Only Margiela could make me want to wear something that’s meant for my feet around my neck. Andre Breton’s Surrealist Manifesto of 1924 clearly stated, “Surrealism is based on the belief in the superior reality of certain forms of previously neglected associations, in the omnipotence of dream, in the disinterested play of thought, ” and goes on to say, “Surrealism is pure psychic automatism, by which one proposed to express, either verbally, in writing, or by any other manner, the real functioning of thought. Dictation of thought in the absence of all control exercised by reason, outside of all aesthetic and moral preoccupation.”
Bare bones translation? What you see, is not what you get. Surrealism is a way of not taking things at face value, of attaching new meaning and ideas to common objects and thought. Not that I purport to fully comprehend exactly what Monsieur Breton was getting at, but surely Maison Margiela is operating on the same creative wavelength, using the basic Surrealist tenets to inspire the house in its quest for a clearly singular and sometimes upside-down take on great fashion that continues to surprise and delight even the most jaded among us.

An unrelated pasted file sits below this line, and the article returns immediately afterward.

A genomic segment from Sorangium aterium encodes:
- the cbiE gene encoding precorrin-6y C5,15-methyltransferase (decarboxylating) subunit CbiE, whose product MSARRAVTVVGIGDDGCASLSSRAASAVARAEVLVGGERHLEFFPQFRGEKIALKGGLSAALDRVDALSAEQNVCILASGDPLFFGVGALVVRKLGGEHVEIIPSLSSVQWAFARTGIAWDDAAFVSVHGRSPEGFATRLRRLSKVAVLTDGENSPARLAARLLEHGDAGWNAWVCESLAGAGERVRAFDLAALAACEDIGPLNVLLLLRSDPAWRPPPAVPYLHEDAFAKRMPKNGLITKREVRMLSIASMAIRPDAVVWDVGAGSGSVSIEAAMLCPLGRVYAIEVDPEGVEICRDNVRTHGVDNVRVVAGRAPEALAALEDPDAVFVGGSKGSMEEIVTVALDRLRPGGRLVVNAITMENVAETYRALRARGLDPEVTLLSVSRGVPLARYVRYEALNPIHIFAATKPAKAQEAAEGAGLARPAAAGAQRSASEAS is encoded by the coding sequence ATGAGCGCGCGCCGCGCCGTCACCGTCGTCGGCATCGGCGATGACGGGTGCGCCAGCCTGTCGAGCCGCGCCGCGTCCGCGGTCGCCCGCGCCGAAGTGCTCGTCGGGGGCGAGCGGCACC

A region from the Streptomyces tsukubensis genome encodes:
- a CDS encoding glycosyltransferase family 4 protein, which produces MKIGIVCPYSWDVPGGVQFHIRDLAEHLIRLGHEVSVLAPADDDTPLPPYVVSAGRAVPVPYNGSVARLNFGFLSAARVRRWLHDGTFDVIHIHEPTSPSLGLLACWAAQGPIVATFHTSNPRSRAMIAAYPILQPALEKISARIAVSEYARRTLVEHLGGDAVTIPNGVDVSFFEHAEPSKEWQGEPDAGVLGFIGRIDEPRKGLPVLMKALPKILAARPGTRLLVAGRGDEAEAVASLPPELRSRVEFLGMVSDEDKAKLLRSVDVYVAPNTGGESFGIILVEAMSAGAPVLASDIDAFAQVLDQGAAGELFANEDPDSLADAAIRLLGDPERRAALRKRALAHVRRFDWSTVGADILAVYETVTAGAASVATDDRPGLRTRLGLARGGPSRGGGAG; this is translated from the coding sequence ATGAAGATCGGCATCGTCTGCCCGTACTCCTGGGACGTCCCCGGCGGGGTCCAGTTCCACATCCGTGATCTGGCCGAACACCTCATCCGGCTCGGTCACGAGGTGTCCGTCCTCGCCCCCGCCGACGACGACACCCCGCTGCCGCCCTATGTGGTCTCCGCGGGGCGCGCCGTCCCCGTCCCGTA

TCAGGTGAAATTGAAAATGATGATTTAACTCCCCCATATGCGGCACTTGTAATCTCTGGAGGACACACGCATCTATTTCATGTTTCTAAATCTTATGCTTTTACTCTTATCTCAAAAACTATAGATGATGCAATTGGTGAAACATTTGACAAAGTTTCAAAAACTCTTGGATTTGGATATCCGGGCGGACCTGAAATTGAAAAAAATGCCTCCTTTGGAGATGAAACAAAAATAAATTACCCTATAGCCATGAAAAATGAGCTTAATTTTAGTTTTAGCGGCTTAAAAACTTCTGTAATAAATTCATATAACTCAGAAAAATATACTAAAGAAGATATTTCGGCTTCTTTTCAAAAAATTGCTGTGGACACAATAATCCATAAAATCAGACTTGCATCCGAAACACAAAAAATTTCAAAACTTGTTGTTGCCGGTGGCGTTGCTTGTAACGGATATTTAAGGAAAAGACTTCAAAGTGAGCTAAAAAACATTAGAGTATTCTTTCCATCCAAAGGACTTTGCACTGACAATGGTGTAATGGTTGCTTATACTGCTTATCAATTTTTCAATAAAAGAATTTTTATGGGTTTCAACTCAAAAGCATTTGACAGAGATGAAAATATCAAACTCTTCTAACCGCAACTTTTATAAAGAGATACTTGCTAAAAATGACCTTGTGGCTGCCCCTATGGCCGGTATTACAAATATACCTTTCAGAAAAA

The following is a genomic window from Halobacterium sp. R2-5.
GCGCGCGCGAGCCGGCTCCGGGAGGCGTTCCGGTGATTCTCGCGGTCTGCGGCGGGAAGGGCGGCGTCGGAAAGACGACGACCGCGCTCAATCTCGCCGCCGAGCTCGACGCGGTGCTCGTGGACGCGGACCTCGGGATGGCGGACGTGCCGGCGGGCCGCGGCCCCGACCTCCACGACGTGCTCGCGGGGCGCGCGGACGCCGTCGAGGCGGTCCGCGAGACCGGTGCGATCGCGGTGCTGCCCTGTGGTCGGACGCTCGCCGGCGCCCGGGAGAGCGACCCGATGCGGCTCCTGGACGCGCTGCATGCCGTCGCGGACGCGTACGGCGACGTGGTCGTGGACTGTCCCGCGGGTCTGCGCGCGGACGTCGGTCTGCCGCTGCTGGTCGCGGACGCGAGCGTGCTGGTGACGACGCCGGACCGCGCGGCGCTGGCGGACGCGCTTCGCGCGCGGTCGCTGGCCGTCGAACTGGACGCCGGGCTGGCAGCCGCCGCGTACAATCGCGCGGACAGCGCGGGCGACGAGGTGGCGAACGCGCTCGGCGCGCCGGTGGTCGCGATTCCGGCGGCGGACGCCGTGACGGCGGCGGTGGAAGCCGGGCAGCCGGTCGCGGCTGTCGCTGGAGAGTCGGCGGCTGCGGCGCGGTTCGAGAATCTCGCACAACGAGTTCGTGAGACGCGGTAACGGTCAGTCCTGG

Available at Luisa Via Roma